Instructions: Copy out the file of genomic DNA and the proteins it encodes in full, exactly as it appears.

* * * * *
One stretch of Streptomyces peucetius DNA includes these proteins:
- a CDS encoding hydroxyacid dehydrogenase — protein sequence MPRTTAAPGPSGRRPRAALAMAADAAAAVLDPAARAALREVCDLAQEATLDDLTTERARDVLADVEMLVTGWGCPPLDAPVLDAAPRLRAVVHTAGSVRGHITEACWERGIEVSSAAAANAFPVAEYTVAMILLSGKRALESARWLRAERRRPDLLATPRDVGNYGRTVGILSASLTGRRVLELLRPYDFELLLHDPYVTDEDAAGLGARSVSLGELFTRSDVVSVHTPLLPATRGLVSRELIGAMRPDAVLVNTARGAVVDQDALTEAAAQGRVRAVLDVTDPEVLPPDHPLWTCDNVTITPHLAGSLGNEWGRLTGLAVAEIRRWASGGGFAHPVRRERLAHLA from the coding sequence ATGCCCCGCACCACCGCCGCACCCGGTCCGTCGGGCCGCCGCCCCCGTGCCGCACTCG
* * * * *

One stretch of Streptomyces peucetius DNA includes these proteins:
- a CDS encoding hydroxyacid dehydrogenase — protein sequence MPRTTAAPGPSGRRPRAALAMAADAAAAVLDPAARAALREVCDLAQEATLDDLTTERARDVLADVEMLVTGWGCPPLDAPVLDAAPRLRAVVHTAGSVRGHITEACWERGIEVSSAAAANAFPVAEYTVAMILLSGKRALESARWLRAERRRPDLLATPRDVGNYGRTVGILSASLTGRRVLELLRPYDFELLLHDPYVTDEDAAGLGARSVSLGELFTRSDVVSVHTPLLPATRGLVSRELIGAMRPDAVLVNTARGAVVDQDALTEAAAQGRVRAVLDVTDPEVLPPDHPLWTCDNVTITPHLAGSLGNEWGRLTGLAVAEIRRWASGGGFAHPVRRERLAHLA from the coding sequence ATGCCCCGCACCACCGCCGCACCCGGTCCGTCGGGCCGCCGCCCCCGTGCCGCACTCG